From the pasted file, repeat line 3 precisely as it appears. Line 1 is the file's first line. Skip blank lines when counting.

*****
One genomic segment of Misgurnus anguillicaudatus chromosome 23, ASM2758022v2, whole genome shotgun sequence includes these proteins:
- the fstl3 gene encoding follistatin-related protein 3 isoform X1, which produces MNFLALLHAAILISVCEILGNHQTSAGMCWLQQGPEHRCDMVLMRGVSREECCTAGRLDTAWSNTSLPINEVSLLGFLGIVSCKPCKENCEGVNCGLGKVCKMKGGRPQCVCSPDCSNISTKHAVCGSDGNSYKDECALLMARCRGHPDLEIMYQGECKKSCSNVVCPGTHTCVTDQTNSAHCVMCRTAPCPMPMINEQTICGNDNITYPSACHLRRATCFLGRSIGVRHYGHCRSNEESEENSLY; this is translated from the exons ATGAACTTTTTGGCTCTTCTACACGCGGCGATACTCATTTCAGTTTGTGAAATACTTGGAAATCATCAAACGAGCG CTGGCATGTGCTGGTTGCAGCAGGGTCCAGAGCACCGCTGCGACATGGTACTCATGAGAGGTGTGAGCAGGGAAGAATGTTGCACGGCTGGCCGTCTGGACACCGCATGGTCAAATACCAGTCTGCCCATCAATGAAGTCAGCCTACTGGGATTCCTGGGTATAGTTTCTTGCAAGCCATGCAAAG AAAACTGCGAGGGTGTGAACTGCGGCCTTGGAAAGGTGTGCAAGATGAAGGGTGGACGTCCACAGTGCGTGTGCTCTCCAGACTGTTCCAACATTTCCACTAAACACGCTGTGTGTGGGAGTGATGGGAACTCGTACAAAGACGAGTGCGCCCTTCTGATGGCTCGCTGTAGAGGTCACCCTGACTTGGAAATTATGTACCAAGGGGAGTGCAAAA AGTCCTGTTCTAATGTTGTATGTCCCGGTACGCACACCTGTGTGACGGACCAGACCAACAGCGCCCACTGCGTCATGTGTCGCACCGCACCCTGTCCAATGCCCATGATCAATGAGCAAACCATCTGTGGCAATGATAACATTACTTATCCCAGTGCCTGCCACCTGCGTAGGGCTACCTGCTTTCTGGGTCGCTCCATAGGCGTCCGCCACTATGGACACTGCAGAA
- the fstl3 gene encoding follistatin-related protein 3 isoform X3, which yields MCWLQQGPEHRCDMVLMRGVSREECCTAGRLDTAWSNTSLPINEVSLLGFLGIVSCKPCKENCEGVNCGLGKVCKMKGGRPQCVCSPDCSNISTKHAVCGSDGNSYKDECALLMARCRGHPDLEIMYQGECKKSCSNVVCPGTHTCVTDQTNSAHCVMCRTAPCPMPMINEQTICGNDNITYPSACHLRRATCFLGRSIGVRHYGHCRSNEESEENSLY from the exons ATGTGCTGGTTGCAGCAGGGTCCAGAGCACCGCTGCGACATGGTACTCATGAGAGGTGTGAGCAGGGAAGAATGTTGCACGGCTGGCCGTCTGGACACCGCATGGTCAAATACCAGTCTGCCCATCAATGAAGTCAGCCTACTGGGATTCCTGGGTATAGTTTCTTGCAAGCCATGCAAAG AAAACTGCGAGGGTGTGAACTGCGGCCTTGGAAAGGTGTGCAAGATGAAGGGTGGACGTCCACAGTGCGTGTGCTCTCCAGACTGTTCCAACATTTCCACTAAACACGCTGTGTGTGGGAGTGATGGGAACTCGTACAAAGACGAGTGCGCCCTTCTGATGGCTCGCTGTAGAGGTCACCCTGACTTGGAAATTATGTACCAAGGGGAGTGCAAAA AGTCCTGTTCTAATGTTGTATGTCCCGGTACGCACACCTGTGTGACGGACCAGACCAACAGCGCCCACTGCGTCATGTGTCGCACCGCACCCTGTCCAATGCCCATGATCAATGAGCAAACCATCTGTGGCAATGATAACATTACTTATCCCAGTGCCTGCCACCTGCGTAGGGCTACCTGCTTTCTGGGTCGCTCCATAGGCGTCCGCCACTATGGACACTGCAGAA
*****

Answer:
- the fstl3 gene encoding follistatin-related protein 3 isoform X3, which yields MCWLQQGPEHRCDMVLMRGVSREECCTAGRLDTAWSNTSLPINEVSLLGFLGIVSCKPCKENCEGVNCGLGKVCKMKGGRPQCVCSPDCSNISTKHAVCGSDGNSYKDECALLMARCRGHPDLEIMYQGECKKSCSNVVCPGTHTCVTDQTNSAHCVMCRTAPCPMPMINEQTICGNDNITYPSACHLRRATCFLGRSIGVRHYGHCRSNEESEENSLY from the exons ATGTGCTGGTTGCAGCAGGGTCCAGAGCACCGCTGCGACATGGTACTCATGAGAGGTGTGAGCAGGGAAGAATGTTGCACGGCTGGCCGTCTGGACACCGCATGGTCAAATACCAGTCTGCCCATCAATGAAGTCAGCCTACTGGGATTCCTGGGTATAGTTTCTTGCAAGCCATGCAAAG AAAACTGCGAGGGTGTGAACTGCGGCCTTGGAAAGGTGTGCAAGATGAAGGGTGGACGTCCACAGTGCGTGTGCTCTCCAGACTGTTCCAACATTTCCACTAAACACGCTGTGTGTGGGAGTGATGGGAACTCGTACAAAGACGAGTGCGCCCTTCTGATGGCTCGCTGTAGAGGTCACCCTGACTTGGAAATTATGTACCAAGGGGAGTGCAAAA AGTCCTGTTCTAATGTTGTATGTCCCGGTACGCACACCTGTGTGACGGACCAGACCAACAGCGCCCACTGCGTCATGTGTCGCACCGCACCCTGTCCAATGCCCATGATCAATGAGCAAACCATCTGTGGCAATGATAACATTACTTATCCCAGTGCCTGCCACCTGCGTAGGGCTACCTGCTTTCTGGGTCGCTCCATAGGCGTCCGCCACTATGGACACTGCAGAA